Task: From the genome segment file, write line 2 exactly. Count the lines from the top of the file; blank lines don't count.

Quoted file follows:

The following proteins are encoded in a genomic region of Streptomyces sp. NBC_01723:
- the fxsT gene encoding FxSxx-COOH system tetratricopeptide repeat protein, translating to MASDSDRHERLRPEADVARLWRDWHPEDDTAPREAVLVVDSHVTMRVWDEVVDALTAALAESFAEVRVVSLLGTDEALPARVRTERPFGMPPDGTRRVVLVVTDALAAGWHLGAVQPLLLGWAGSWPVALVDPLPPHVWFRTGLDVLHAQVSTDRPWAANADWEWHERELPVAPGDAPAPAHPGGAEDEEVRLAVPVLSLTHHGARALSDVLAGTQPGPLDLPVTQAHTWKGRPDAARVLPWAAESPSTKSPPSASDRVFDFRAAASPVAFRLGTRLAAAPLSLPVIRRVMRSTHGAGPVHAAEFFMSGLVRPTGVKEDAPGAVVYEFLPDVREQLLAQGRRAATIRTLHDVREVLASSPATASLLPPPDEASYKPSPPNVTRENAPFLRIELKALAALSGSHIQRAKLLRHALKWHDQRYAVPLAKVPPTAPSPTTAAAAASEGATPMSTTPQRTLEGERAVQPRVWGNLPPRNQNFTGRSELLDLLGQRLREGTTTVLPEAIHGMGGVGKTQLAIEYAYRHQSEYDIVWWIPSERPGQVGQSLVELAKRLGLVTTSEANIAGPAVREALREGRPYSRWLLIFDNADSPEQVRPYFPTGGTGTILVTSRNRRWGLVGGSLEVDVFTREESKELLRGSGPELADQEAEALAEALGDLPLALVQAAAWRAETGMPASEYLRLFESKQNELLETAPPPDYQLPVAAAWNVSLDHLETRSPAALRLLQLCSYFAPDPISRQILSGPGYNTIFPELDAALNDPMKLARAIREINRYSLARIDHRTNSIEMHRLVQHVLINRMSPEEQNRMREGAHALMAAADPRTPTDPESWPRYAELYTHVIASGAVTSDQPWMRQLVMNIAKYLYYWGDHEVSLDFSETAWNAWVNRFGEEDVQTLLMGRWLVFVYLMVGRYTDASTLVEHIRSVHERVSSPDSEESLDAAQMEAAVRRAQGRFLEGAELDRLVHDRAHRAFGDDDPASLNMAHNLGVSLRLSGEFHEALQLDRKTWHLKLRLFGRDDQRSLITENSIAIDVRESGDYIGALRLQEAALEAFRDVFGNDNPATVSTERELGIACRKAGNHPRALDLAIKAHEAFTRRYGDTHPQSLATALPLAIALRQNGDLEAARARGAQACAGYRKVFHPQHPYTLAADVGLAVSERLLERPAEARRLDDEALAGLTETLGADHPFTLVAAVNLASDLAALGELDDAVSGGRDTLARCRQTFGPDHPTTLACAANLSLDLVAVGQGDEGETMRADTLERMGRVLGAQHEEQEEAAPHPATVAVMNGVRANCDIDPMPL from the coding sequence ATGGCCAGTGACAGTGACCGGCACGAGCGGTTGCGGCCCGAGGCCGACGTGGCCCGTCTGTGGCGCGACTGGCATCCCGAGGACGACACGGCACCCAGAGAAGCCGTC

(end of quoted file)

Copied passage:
- the fxsT gene encoding FxSxx-COOH system tetratricopeptide repeat protein, translating to MASDSDRHERLRPEADVARLWRDWHPEDDTAPREAVLVVDSHVTMRVWDEVVDALTAALAESFAEVRVVSLLGTDEALPARVRTERPFGMPPDGTRRVVLVVTDALAAGWHLGAVQPLLLGWAGSWPVALVDPLPPHVWFRTGLDVLHAQVSTDRPWAANADWEWHERELPVAPGDAPAPAHPGGAEDEEVRLAVPVLSLTHHGARALSDVLAGTQPGPLDLPVTQAHTWKGRPDAARVLPWAAESPSTKSPPSASDRVFDFRAAASPVAFRLGTRLAAAPLSLPVIRRVMRSTHGAGPVHAAEFFMSGLVRPTGVKEDAPGAVVYEFLPDVREQLLAQGRRAATIRTLHDVREVLASSPATASLLPPPDEASYKPSPPNVTRENAPFLRIELKALAALSGSHIQRAKLLRHALKWHDQRYAVPLAKVPPTAPSPTTAAAAASEGATPMSTTPQRTLEGERAVQPRVWGNLPPRNQNFTGRSELLDLLGQRLREGTTTVLPEAIHGMGGVGKTQLAIEYAYRHQSEYDIVWWIPSERPGQVGQSLVELAKRLGLVTTSEANIAGPAVREALREGRPYSRWLLIFDNADSPEQVRPYFPTGGTGTILVTSRNRRWGLVGGSLEVDVFTREESKELLRGSGPELADQEAEALAEALGDLPLALVQAAAWRAETGMPASEYLRLFESKQNELLETAPPPDYQLPVAAAWNVSLDHLETRSPAALRLLQLCSYFAPDPISRQILSGPGYNTIFPELDAALNDPMKLARAIREINRYSLARIDHRTNSIEMHRLVQHVLINRMSPEEQNRMREGAHALMAAADPRTPTDPESWPRYAELYTHVIASGAVTSDQPWMRQLVMNIAKYLYYWGDHEVSLDFSETAWNAWVNRFGEEDVQTLLMGRWLVFVYLMVGRYTDASTLVEHIRSVHERVSSPDSEESLDAAQMEAAVRRAQGRFLEGAELDRLVHDRAHRAFGDDDPASLNMAHNLGVSLRLSGEFHEALQLDRKTWHLKLRLFGRDDQRSLITENSIAIDVRESGDYIGALRLQEAALEAFRDVFGNDNPATVSTERELGIACRKAGNHPRALDLAIKAHEAFTRRYGDTHPQSLATALPLAIALRQNGDLEAARARGAQACAGYRKVFHPQHPYTLAADVGLAVSERLLERPAEARRLDDEALAGLTETLGADHPFTLVAAVNLASDLAALGELDDAVSGGRDTLARCRQTFGPDHPTTLACAANLSLDLVAVGQGDEGETMRADTLERMGRVLGAQHEEQEEAAPHPATVAVMNGVRANCDIDPMPL from the coding sequence ATGGCCAGTGACAGTGACCGGCACGAGCGGTTGCGGCCCGAGGCCGACGTGGCCCGTCTGTGGCGCGACTGGCATCCCGAGGACGACACGGCACCCAGAGAAGCCGTC